|Mitchell D. "Mitch" Hurwitz
|May 29, 1963
|American Television Writer, Producer, Actor
Mitchell D. Hurwitz, affectionately called Mitch, is an American TV producer, writer, and actor. His Emmy, TCA, and WGA Award-winning career is marked by being the creator of the TV sitcom Arrested Development, a co-creator of the Ellen Show, and a contributor to The John Larroquette Show and The Golden Girls.
Career Ups and Downs
Born on May 29, 1963, in Anaheim, California, Hurwitz grew up in a Jewish family. At the age of 12, he was showing an early entrepreneurial spirit by co-founding a chocolate-chip cookie business, called the Chipyard on Balboa Boulevard in Balboa Fun Zone in Newport Beach, California, with his older brother, Michael, and his father, Mark. Now you know where the inspiration for the Bluths’ banana stand came from. After graduating from Estancia High School in Costa Mesa, California, he enrolled at Georgetown University in 1985, majoring in both English and theology.
In the late 1980s, Mitch Hurwitz moved to Hollywood and began working as a writer and producer in sitcoms. Among other shows, he wrote 9 episodes and produced 24 episodes of The Golden Girls, worked as executive producer and writer on both The John Larroquette Show and The Ellen Show, and worked as a consulting producer of Less Than Perfect.
In 2002, Ron Howard asked Hurwitz to develop a sitcom about a dysfunctional family, and the result was Arrested Development. Hurwitz wrote the pilot in 2002, which was filmed in March 2003. Fox added the show to its schedule in May. In July 2004, the show was nominated for 7 Primetime Emmy Awards and won 5, including Outstanding Comedy Series, Outstanding Directing in a Comedy Series, and Outstanding Writing in a Comedy Series.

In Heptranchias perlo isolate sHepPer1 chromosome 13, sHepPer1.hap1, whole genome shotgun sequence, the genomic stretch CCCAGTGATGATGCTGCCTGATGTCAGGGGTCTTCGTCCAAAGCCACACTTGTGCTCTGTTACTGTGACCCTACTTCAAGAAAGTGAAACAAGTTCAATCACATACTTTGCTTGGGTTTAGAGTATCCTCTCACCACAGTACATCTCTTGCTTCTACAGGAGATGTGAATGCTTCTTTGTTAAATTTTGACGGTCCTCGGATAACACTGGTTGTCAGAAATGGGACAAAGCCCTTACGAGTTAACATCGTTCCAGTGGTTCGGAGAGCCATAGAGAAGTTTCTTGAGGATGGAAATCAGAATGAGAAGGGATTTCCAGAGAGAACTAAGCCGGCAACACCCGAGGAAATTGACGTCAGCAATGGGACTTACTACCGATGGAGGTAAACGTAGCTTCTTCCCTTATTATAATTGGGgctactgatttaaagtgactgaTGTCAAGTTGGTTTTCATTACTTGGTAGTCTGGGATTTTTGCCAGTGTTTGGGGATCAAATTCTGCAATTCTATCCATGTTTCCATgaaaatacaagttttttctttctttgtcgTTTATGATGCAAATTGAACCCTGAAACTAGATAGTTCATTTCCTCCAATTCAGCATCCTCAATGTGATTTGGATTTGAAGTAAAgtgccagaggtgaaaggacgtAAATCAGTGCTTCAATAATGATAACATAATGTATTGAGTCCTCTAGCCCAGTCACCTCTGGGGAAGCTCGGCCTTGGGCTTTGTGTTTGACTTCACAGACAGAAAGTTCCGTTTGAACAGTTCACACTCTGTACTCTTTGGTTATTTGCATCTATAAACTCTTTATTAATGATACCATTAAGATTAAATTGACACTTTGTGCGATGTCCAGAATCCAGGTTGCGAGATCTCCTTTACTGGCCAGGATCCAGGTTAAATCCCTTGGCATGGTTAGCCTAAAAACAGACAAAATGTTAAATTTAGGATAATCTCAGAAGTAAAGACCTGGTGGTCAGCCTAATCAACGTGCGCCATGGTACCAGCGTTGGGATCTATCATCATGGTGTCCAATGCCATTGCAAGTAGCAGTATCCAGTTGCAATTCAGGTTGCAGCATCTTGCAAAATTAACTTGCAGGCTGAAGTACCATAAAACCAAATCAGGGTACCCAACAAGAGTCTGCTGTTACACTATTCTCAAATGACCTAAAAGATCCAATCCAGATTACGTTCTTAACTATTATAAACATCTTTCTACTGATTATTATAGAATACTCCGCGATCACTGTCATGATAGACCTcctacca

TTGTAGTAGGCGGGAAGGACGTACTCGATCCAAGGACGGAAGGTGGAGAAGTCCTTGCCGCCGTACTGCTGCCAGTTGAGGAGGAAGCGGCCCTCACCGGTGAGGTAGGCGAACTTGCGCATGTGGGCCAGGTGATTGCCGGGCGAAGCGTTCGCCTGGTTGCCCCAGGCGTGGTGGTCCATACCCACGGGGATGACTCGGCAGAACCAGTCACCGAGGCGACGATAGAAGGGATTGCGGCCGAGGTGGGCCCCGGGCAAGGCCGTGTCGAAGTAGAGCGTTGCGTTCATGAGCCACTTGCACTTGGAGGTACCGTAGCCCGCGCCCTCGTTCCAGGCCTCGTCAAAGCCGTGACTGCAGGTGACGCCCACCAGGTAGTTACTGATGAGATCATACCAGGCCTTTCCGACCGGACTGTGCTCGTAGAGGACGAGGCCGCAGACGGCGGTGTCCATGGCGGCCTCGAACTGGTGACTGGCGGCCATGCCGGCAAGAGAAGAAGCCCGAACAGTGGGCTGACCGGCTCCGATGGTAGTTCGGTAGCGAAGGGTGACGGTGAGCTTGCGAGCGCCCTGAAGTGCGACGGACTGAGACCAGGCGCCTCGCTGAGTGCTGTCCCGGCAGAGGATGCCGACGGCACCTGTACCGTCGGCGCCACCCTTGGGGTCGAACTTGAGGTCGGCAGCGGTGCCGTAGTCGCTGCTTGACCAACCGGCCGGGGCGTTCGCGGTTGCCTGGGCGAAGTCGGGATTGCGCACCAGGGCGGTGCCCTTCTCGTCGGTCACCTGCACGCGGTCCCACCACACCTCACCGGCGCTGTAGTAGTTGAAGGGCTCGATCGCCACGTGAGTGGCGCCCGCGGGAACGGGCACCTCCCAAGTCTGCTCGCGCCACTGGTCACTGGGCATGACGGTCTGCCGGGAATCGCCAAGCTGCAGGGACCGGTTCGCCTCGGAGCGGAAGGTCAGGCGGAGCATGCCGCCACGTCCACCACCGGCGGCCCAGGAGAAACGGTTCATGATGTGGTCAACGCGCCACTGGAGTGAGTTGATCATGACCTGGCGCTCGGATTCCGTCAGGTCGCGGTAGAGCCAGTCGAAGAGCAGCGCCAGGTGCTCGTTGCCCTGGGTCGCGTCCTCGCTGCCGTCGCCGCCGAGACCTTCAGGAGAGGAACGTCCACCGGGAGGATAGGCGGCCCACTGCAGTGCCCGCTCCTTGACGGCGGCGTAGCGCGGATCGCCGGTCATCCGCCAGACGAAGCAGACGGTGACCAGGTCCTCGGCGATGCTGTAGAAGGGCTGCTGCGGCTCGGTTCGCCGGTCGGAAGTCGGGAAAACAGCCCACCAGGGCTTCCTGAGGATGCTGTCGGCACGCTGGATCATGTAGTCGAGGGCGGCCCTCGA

However, despite being extremely popular with award committees and critics, the ratings for Arrested Development were poor and declining, which resulted in its being cut down to 18 episodes a season instead of 22. In the show’s third and final season on Fox, Hurwitz tried to keep Arrested Development on the air but did not have the advertising funding to promote the series. The show was again cut down, from 18 episodes to 13. Fox announced the cancellation of the show before the production of the final five episodes.
Since the series’ cancelation, Hurwitz went on to write and produce Sit Down, Shut Up, Running Wilde, which saw him rejoin forces with Arrested Development star Will Arnett, as well as producing a handful of other shows. He was involved in the resurrection of Arrested Development after it had been off the air for seven years. He was also an executive producer and writer of season four. After signing a multi-year deal with Netflix in 2014, he has also created the Lady Dynamite series. Hurwitz was also the executive producer for Flaked, also starring long-time collaborator Will Arnett.
He has not merely stuck to writing and producing, though. Hurwitz co-starred as Cool Eric in an episode of Workaholics titled Dry Guys. In this role, Hurwitz plays a human resources representative and is aiding the lead characters in their pursuit to become sober. He also starred as Koogler in the Community episodeApp Development and Condiments (episode 8, season 5), which aired on March 6, 2014. He reprised the role in the episode titled Modern Espionage (episode 11, season 6), which aired on May 19, 2015.
With the emergence of gargantuan streaming services, writers are now becoming ever more appreciated in the TV business. This is reflected in Mitch Hurwitz’s whopping fortune of $15 million. Seeing how this industry continues to grow in times like these, we think it is fair to say we could expect it to increase a good deal in the future.
Hurwitz has been married to actress Mary Jo Keenen since May 8, 1999. They have two daughters: May Asami, born in 2000, and Phoebe Hitomi born in 2002. The name of Arrested Development character Maeby was the result of combining the names of Hurwitz’s daughters.